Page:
10 best audio editing apps and DAWs for Androidadmin - October 7, 2021
Audio editing requires something a bit different from any other form of editing. People generally use multiple tracks, require things like sound balancing, and other stuff. Bands need it to cut albums and podcasters need it to prepare shows. It’s a wide industry with a lot of solutions that work pretty well. A good DAW should let you edit multiple channels, various sound effects, and the most versatile ones have things like MIDI support and other such things. There aren’t a ton of options, but we think we found the good ones. Here are the best audio editing apps and DAWs for Android.
The best audio editing apps and DAWs for Android
Audio Evolution Mobile Studio
Price: $9.99 with in-app purchases
Audio Evolution Mobile Studio is a fairly popular DAW on Android. It features multi-track audio, MIDI recording, various samples and drum editors, and more editing tools. There are also some recording tools like a metronome. Some tertiary features include Google Drive backup and full support to move the project to the iOS version, in case you have an iPad. It’s reasonably decent and cheaper than most. The in-app purchases include some plug-ins that add extra effects.
BandLab is one of the better free audio editor apps on mobile. The app features a 16-track editor, a sampler to create custom instruments, and a looper function to create beat loops. It also boasts over 300 virtual MIDI instruments, 180 effects, a looper, and even a video clip editor. It’s not quite as powerful as some others, but the price is right and you can even publish stuff on BandLab’s social media service after you’re done.
Price: Free trial / $20.99
Cubasis 3 is the mobile version of Cubase, the popular PC DAW from Steinberg. The mobile version isn’t quite as powerful but it can get the job done. It features an unlimited number of audio and MIDI tracks (the trial has four of each), time-stretching, pitch-shifting, over a dozen effect processors, 550 audio loops, and more. Projects made here also work with the desktop version of Cubase. Steinberg is also very loose with the trial. It doesn’t last forever, but you can literally restart it as many times as you want.
Price: Free / $9.99
Joe Hindy / Android Authority
Caustic 3 allows you to create a lot of different instrument effects, loops, and sounds. Those sounds can then be imported into other apps for future use. This one boasts a number of synth pads, a mixer desk function that lets you manage things like reverb and delay effects, and even a song sequencer. It works pretty well for the time being. However, it seems the developer hasn’t released an update since 2017 so we may replace this one on the list sooner rather than later.
Dolby On is technically an audio recording app. You record from the microphone and then you can mess with the audio itself. Dolby On is different from most audio recorders because it has a surprisingly decent post-processing experience. The app has various audio effects to clean up things like noise along with an EQ to tweak your sound a bit. It’s a decent way to clean up recordings before porting them into something more serious. It records better than most full-service DAWs. Plus, it’s free.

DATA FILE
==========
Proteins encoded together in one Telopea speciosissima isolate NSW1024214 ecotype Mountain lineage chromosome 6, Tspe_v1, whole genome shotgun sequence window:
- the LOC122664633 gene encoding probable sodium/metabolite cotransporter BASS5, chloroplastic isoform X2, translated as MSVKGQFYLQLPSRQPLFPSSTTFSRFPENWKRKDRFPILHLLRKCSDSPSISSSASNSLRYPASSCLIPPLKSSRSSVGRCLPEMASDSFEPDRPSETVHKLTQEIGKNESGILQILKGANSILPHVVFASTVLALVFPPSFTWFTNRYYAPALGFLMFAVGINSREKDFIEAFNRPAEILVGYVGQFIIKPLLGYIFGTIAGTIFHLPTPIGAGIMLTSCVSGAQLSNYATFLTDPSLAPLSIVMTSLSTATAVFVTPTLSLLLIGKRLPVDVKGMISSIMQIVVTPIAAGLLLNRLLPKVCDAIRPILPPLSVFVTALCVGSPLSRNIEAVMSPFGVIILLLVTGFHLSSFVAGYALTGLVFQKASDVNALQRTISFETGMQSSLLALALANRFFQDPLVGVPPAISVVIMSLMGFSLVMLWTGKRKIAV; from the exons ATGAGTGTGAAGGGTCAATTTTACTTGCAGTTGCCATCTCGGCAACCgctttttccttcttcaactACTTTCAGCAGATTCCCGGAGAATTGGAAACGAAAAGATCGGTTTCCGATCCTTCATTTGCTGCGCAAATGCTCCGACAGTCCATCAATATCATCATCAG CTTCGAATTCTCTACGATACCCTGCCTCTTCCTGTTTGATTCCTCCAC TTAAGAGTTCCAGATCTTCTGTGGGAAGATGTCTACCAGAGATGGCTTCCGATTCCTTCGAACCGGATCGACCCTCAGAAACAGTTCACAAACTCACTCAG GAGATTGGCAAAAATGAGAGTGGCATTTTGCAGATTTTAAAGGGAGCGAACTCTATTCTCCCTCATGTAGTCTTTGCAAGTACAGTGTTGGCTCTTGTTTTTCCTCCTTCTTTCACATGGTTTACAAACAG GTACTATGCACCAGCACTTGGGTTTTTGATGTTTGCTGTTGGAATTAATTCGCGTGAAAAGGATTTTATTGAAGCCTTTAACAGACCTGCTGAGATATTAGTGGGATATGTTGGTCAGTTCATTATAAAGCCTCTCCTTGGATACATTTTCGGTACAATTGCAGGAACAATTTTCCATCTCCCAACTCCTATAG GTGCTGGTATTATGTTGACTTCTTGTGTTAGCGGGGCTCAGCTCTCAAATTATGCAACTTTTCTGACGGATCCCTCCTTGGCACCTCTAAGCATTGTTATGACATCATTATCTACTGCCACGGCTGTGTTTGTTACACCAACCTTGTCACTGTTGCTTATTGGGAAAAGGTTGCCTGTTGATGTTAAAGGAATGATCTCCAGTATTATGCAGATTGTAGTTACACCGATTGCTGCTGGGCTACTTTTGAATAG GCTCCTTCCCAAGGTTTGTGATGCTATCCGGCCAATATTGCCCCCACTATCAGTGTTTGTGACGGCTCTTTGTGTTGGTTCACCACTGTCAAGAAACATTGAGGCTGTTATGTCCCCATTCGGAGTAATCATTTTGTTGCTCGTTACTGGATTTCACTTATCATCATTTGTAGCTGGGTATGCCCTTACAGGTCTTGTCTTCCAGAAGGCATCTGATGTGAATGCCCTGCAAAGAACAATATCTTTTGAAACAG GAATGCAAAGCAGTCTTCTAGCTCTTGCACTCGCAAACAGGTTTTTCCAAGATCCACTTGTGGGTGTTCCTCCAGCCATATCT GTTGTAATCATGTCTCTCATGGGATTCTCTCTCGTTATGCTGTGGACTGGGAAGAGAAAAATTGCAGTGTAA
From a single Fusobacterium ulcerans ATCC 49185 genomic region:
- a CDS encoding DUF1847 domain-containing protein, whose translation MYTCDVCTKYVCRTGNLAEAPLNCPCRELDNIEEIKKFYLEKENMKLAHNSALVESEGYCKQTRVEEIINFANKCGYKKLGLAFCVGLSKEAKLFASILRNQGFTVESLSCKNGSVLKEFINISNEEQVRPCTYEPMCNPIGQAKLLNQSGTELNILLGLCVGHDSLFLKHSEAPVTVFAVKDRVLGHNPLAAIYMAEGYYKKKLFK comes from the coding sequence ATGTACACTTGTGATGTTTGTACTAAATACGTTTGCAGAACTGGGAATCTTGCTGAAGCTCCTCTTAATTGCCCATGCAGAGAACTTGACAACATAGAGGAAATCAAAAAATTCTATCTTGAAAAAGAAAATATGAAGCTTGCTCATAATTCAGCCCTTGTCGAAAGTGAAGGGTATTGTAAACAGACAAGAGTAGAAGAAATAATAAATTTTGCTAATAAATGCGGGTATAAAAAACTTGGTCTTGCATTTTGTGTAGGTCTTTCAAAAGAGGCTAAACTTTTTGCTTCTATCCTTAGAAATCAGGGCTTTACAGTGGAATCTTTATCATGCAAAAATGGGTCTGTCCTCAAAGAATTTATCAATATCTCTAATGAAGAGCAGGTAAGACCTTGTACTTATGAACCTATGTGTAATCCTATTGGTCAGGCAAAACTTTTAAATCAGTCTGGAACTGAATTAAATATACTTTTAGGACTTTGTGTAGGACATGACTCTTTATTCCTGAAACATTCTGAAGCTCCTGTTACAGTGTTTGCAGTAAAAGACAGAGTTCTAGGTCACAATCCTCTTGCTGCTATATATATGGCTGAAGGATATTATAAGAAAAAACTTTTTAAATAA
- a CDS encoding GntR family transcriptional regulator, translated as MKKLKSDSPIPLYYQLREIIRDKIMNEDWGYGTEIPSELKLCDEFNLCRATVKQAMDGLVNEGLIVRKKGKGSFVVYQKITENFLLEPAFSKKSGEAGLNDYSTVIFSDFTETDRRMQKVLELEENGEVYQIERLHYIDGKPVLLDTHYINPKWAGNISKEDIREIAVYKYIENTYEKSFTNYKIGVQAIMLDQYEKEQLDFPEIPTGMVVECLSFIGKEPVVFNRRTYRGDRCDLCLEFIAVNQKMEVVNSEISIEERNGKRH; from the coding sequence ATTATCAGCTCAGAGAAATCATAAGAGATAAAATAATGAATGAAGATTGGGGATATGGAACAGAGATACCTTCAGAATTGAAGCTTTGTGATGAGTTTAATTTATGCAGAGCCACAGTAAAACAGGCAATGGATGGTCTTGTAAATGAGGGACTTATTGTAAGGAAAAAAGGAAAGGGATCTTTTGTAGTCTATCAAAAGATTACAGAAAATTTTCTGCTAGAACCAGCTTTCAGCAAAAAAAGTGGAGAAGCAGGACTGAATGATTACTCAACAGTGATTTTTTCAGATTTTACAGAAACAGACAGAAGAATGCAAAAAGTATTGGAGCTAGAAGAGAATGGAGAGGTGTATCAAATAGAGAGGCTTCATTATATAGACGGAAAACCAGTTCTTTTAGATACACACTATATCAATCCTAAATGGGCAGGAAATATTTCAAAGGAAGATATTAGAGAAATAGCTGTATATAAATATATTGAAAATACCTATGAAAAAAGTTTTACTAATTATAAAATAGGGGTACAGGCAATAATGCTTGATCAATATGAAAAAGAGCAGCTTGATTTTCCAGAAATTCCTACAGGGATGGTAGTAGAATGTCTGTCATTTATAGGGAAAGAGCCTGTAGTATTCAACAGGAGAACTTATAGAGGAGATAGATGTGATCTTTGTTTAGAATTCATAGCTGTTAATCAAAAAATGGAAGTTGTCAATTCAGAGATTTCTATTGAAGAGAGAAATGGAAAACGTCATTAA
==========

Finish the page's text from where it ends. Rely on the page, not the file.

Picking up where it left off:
FL Studio Mobile
FL Studio Mobile is one of the most popular audio editing apps on Android. It features a full editor setup, plenty of effects, and tons of other features. It also supports Chromebooks. Some other features include hardware MIDI support, the ability to save in a variety of file formats, and extras like drum pads in case you need to make your own beat. There are in-app purchases for extras plugins if you want them, but it is optional. It’s a bit pricy, but it’s pretty effective.
Lexis Audio Editor
Price: Free / $6.49
Joe Hindy / Android Authority
Lexis Audio Editor is one of the simpler audio editing apps on Android. It omits many of the bells and whistles of its more expensive counterparts and relies on an easier experience overall. The app includes a 10-band equalizer, smaller tools like tempo, speed, and pitch changes, and even stuff like noise reduction. You probably won’t make studio-level stuff with this. That said, it’s definitely good enough for some TikTok meme sounds or other, similar use cases.
KORG Kossilator is on this list for the same reason as Caustic 3. It’s not overly useful for audio editing, but you can create a ton of different noises and sounds. It even lets you play full songs if you’re talented enough at it. It can create 150 sounds, a loop sequencer, and some other neat stuff. You can create some music on here, record it, and then pop it into a real DAW later to complete the song. It’s rather pricy, but goes on sale a couple of times a year for less.
Price: Free / $0.99-$4.99 per month / $29 once
N-Track Studio is a decent DAW for mobile. It offers an unlimited number of audio, MIDI, and drum tracks along with effects, reverb, and other basic stuff like that. The UI is clean and simple to use. It even has an integrated metronome if you’re recording your own stuff. Some other features include the ability to share your recordings online, a 2D and 3D spectrum analyzer, a loop browser and sample pack, and more. It’s a bit buggy from time to time, but otherwise tends to work well.
SunVox is right up there with Kaossilator and Caustic 3 in terms of sound creation. It’s a modular synthesizer with a lot of customization. You put down the sounds you want and then play them. From there, you can record, import into another app, and edit as needed. Some features include support for up to 32-bit WAV files, multi-track WAV exporting, and tons of effects. It’s also reasonably cheap with no extra in-app purchases.
If we missed any great audio editing apps and DAWs, tell us about it in the comments. You can also click here to check out our latest Android app and game lists.
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